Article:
Normality and Other Deviations
What is normal and what is abnormal? And why are we so eager to make the distinction? In ‘Madness and Civilization’, his 1961 classic, Michel Foucault pointed to the seventeenth and eighteenth centuries as the start of the systematic study of madness. Thinking about humanity became a matter of thinking in terms of reason as opposed to psychiatric illness, creating an urge to label in an attempt to bring order to the unfathomable.
Psychologist Paul Verhaeghe reread Foucault’s work in the light of the present day. We live in a time when, for example, if a ‘confused’ person features in news reports, a whole army of experts immediately stands ready with a psychological explanation that stresses how the person differs from what is regarded as ‘normal’. Where does this fear of the abnormal and the irrational come from?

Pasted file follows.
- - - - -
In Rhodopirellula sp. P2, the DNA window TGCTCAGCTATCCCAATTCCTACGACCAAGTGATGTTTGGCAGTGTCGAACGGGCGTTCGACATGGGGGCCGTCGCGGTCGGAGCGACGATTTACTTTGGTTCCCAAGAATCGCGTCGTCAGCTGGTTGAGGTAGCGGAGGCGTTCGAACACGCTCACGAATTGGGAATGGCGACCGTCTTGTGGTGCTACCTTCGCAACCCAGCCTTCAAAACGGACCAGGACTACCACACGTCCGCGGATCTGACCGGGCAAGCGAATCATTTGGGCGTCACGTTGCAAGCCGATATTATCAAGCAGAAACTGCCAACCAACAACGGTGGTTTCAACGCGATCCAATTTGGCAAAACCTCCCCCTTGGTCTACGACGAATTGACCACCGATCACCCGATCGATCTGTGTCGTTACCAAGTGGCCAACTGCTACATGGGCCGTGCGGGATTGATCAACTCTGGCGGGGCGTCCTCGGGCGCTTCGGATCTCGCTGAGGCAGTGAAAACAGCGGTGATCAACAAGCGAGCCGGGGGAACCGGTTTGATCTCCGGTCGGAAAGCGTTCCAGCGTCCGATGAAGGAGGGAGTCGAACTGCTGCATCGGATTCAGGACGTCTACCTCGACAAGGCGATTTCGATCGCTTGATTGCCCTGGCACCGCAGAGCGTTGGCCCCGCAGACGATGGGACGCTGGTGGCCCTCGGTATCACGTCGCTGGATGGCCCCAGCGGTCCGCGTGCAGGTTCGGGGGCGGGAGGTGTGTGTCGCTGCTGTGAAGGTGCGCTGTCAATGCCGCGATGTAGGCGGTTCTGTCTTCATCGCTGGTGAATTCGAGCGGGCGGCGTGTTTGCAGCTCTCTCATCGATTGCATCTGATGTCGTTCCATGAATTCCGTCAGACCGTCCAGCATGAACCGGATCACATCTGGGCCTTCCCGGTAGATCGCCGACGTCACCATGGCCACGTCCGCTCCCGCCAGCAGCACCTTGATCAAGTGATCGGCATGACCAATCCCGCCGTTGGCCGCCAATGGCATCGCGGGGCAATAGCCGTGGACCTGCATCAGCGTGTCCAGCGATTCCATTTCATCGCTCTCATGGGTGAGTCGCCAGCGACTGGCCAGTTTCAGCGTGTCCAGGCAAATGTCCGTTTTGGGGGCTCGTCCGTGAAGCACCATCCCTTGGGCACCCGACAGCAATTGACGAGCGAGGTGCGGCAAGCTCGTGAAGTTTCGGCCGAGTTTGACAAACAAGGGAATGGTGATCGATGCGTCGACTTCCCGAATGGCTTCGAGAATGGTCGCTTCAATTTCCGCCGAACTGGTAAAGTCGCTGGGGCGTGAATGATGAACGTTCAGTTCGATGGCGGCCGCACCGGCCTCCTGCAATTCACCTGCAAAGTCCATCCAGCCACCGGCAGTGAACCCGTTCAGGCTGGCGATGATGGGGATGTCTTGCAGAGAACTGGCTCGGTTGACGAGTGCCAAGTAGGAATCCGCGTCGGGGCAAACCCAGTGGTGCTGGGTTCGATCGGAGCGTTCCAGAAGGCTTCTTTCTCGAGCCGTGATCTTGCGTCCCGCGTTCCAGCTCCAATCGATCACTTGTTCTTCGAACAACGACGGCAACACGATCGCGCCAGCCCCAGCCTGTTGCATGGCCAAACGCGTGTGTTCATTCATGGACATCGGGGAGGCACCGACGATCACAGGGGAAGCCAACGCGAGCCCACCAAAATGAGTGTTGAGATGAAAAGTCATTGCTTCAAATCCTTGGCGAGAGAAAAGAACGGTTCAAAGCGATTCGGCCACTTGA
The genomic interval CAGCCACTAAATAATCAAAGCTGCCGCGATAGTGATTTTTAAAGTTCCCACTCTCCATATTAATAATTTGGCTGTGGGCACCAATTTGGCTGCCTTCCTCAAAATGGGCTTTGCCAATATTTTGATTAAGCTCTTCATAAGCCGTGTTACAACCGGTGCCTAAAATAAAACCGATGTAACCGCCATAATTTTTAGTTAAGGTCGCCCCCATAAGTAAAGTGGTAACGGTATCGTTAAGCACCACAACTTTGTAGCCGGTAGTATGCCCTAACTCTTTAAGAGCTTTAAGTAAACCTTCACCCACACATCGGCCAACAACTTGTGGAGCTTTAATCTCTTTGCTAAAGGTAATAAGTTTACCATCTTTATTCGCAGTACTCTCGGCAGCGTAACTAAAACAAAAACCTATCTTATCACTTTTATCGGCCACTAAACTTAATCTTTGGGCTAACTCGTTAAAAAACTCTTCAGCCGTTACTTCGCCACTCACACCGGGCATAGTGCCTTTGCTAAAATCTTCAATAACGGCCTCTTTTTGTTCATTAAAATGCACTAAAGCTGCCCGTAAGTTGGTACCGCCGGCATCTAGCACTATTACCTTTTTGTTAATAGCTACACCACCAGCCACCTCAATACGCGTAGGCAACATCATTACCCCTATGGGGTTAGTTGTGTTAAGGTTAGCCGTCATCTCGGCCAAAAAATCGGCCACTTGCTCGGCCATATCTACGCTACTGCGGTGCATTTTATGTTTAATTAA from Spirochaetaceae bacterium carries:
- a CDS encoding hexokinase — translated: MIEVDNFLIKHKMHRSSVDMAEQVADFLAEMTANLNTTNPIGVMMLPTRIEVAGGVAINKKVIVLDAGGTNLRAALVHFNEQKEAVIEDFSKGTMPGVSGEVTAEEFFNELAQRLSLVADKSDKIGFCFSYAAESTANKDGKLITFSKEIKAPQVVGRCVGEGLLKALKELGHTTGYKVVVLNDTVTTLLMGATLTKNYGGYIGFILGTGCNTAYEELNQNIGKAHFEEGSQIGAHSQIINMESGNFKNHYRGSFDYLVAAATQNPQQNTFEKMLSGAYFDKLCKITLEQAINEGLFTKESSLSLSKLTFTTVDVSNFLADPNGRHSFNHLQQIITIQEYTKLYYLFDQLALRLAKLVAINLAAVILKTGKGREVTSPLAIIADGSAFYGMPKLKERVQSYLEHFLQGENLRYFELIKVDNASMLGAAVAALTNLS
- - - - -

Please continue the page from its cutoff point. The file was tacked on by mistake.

As audacious as the title suggests. Verhaeghe provokes readers with intriguing philosophical ideas.Trouw
Verhaeghe believes that although psychiatry and psychology adopted a scientific stance in the twentieth century, much yet remains of the seventeenth-century approach to deviant behaviour. Diagnoses are still based on social norms and guesswork, and treatments and labels have a disciplinary effect, even though this is largely denied. Verhaeghe nevertheless recognizes the benefits of a social psychiatry that accepts the pursuit of structural social change as part of its task.